Continuing with thinking about the trip, there are a lot of good bits to remember.
I found myself running through the best stories from the trip with a friend on the phone last night - most of them involved airport travel or Americans abroad - and other than running into my old undergrad adviser unexpectedly - the best story happened on the flight back, as I was making a plane change in Shannon, Ireland.
In front of me, stood two American recent college grads - a boy and a girl - and they were chatting each other up in the way that American college kids do (you know, with the assumption on at least one of their parts that if the conversation goes well it equates to them likely hooking up later). And so I hear them swapping travel stories, trying to one-up each other with where they've been or how much they've spent or how long they've stayed. And then flight begins to board.
They call for the first round of regular boarding, and the two kids begin to head towards the ramp, with the girl remarking she's not in this boarding group (evidently the conversation is going well). Neither is particularly bothered by this, no doubt assured by their recent college graduate status and certain sense of entitlement that might come from age or from being American or from having been through so many airports. The boarding guard, an Irish gentleman in his middle years, balding, takes the boy's ticket. Then the girl's. Then he hands it back.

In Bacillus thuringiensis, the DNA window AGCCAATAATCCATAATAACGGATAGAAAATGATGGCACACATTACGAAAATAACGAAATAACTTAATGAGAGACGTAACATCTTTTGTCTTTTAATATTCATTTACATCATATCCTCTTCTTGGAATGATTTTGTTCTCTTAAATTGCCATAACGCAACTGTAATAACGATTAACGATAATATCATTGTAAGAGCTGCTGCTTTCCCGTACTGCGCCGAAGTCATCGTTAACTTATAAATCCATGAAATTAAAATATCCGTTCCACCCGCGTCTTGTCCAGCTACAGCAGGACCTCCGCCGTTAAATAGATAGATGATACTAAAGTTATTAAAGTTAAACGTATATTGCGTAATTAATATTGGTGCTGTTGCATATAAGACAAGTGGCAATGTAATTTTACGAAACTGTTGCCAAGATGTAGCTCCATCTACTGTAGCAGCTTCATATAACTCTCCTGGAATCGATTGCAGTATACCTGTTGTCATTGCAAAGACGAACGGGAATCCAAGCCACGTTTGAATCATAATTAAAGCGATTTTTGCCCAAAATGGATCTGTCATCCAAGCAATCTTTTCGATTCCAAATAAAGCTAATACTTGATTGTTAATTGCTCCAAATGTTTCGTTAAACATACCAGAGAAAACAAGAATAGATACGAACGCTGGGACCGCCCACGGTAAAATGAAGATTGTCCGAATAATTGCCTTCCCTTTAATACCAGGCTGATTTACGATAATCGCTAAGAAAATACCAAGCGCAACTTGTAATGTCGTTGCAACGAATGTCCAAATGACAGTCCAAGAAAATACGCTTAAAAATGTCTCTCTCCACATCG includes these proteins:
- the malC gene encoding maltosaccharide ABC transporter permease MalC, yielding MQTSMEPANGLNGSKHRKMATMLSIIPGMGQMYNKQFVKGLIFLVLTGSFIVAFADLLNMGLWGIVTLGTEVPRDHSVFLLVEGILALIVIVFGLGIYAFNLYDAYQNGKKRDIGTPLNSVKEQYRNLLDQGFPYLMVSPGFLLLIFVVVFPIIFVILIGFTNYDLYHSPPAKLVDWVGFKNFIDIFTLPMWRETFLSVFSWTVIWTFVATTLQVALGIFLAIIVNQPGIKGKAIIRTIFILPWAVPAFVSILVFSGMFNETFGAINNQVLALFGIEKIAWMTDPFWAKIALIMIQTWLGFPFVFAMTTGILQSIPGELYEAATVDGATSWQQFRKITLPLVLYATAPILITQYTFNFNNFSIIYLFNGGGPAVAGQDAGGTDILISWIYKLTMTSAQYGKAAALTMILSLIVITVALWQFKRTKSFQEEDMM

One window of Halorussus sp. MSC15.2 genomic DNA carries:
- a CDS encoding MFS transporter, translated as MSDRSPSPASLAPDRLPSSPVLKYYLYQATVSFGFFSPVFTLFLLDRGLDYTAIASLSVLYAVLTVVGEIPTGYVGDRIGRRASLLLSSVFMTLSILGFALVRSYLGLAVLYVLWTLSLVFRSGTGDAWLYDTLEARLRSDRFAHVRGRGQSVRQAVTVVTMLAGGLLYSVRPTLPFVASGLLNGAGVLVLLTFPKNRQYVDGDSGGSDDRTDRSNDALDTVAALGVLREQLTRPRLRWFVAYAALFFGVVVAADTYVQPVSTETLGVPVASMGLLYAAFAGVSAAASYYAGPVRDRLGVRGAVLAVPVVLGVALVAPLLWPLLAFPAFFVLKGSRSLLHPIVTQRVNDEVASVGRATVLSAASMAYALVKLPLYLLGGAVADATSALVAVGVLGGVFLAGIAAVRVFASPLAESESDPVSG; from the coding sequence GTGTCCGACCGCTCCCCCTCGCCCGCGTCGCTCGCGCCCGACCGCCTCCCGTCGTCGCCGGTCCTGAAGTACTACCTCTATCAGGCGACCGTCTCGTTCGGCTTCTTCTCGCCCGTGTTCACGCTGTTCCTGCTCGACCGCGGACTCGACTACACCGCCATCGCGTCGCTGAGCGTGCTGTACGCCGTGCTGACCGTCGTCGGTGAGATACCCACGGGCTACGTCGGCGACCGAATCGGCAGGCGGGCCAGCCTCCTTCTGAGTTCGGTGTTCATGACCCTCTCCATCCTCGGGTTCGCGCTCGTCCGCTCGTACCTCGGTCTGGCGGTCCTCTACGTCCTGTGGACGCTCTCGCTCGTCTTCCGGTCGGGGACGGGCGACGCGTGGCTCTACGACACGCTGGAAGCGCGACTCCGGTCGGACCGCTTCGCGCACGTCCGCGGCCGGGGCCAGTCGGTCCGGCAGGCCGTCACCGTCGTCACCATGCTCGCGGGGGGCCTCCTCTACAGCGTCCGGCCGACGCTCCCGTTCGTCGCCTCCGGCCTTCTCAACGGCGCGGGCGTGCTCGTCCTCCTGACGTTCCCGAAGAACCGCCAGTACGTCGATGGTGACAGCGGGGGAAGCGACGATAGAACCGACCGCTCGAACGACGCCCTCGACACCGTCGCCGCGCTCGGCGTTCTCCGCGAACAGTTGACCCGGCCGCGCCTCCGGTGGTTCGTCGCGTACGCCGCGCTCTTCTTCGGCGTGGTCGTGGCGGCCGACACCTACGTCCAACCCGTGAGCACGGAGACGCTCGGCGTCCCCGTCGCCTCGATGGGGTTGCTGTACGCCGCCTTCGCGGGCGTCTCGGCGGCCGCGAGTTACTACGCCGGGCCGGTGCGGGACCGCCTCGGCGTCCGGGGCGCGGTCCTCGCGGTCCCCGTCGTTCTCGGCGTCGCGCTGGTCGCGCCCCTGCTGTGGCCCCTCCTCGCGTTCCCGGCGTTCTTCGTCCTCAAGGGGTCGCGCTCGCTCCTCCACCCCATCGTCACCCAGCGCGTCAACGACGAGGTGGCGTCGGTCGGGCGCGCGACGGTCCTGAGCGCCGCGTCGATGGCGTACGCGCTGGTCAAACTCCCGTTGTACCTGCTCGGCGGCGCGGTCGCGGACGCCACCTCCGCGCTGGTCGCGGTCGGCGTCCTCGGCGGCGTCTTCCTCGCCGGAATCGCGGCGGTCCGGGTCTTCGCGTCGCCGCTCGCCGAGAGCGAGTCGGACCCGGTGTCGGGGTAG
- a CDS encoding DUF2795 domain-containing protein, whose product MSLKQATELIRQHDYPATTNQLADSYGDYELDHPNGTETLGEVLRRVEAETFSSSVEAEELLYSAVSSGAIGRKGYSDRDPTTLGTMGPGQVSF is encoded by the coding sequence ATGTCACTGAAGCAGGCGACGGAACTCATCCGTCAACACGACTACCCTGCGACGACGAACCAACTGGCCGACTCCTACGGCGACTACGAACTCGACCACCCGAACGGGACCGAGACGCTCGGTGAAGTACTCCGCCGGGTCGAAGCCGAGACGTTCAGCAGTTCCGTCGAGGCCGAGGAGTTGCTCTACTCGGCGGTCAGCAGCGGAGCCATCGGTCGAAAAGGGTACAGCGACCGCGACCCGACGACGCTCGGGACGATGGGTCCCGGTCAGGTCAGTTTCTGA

"It's not your time to board."
The boy, feeling his victory close at hand, goes for the kill, no doubt wanting to show both his entitlement and the level of cool control, "Oh, it's okay. She's with me."
The boarding guard looks him over for just a second, sizes up the situation, and says with just enough sense of sarcasm and finality that every young male in the room would've winced and cupped themselves, "Not any more she's not. Get aboard, please."
And with that, head hung in defeat, our young protagonist was left to head alone down the jetway, his dreams of summer fling put coolly to bed. And I must say, seeing it, and hearing the Irish accent and the sarcasm saying it, made the many walks through security well worth the trip.
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